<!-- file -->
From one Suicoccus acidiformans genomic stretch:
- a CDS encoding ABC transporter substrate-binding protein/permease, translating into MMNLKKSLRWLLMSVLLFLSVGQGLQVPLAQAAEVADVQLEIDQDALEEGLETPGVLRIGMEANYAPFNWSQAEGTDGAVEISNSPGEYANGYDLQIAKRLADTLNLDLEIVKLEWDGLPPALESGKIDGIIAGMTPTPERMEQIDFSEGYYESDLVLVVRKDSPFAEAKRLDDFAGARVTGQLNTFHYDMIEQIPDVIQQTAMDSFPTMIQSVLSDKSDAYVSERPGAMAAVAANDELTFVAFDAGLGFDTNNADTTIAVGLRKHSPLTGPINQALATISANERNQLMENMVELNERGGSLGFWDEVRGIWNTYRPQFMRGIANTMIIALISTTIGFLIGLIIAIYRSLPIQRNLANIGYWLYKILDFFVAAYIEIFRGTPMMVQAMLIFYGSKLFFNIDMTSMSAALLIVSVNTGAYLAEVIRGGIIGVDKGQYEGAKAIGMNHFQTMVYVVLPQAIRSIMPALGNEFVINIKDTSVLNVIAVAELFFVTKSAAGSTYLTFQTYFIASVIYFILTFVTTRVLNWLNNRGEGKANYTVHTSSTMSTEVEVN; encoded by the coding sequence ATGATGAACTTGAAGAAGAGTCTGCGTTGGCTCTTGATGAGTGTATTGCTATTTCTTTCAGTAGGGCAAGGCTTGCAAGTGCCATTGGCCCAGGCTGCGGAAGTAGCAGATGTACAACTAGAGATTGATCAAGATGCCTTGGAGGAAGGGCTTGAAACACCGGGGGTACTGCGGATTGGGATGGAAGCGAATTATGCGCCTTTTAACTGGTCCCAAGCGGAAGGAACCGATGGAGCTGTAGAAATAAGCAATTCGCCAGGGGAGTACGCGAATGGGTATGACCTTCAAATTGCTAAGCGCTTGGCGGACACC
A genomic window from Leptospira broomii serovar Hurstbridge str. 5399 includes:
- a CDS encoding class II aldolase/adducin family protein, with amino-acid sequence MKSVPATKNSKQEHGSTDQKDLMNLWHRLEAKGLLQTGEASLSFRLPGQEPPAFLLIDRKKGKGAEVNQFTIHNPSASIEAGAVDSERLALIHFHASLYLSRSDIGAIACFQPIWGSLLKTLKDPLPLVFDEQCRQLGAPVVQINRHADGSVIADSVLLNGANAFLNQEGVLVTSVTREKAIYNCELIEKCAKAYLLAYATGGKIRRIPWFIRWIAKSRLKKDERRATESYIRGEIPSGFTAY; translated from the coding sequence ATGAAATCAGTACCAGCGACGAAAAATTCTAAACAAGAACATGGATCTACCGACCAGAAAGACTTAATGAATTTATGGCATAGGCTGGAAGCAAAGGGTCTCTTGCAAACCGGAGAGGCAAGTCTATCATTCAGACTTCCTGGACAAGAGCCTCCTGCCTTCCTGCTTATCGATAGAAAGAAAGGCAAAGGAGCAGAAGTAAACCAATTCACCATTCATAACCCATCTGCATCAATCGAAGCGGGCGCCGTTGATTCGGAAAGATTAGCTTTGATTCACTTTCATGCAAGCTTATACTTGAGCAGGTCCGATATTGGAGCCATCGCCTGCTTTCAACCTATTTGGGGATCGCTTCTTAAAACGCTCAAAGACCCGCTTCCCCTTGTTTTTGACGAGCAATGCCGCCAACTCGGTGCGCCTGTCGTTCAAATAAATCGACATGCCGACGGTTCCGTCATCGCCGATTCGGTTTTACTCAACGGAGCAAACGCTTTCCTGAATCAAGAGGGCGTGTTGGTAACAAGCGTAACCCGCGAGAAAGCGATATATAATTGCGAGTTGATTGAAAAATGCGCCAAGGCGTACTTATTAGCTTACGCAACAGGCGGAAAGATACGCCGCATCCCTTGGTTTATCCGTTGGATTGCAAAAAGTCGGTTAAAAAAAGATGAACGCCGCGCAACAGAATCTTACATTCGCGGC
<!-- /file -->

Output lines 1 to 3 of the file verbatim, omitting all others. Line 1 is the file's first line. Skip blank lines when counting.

From one Suicoccus acidiformans genomic stretch:
- a CDS encoding ABC transporter substrate-binding protein/permease, translating into MMNLKKSLRWLLMSVLLFLSVGQGLQVPLAQAAEVADVQLEIDQDALEEGLETPGVLRIGMEANYAPFNWSQAEGTDGAVEISNSPGEYANGYDLQIAKRLADTLNLDLEIVKLEWDGLPPALESGKIDGIIAGMTPTPERMEQIDFSEGYYESDLVLVVRKDSPFAEAKRLDDFAGARVTGQLNTFHYDMIEQIPDVIQQTAMDSFPTMIQSVLSDKSDAYVSERPGAMAAVAANDELTFVAFDAGLGFDTNNADTTIAVGLRKHSPLTGPINQALATISANERNQLMENMVELNERGGSLGFWDEVRGIWNTYRPQFMRGIANTMIIALISTTIGFLIGLIIAIYRSLPIQRNLANIGYWLYKILDFFVAAYIEIFRGTPMMVQAMLIFYGSKLFFNIDMTSMSAALLIVSVNTGAYLAEVIRGGIIGVDKGQYEGAKAIGMNHFQTMVYVVLPQAIRSIMPALGNEFVINIKDTSVLNVIAVAELFFVTKSAAGSTYLTFQTYFIASVIYFILTFVTTRVLNWLNNRGEGKANYTVHTSSTMSTEVEVN; encoded by the coding sequence ATGATGAACTTGAAGAAGAGTCTGCGTTGGCTCTTGATGAGTGTATTGCTATTTCTTTCAGTAGGGCAAGGCTTGCAAGTGCCATTGGCCCAGGCTGCGGAAGTAGCAGATGTACAACTAGAGATTGATCAAGATGCCTTGGAGGAAGGGCTTGAAACACCGGGGGTACTGCGGATTGGGATGGAAGCGAATTATGCGCCTTTTAACTGGTCCCAAGCGGAAGGAACCGATGGAGCTGTAGAAATAAGCAATTCGCCAGGGGAGTACGCGAATGGGTATGACCTTCAAATTGCTAAGCGCTTGGCGGACACC
A genomic window from Leptospira broomii serovar Hurstbridge str. 5399 includes: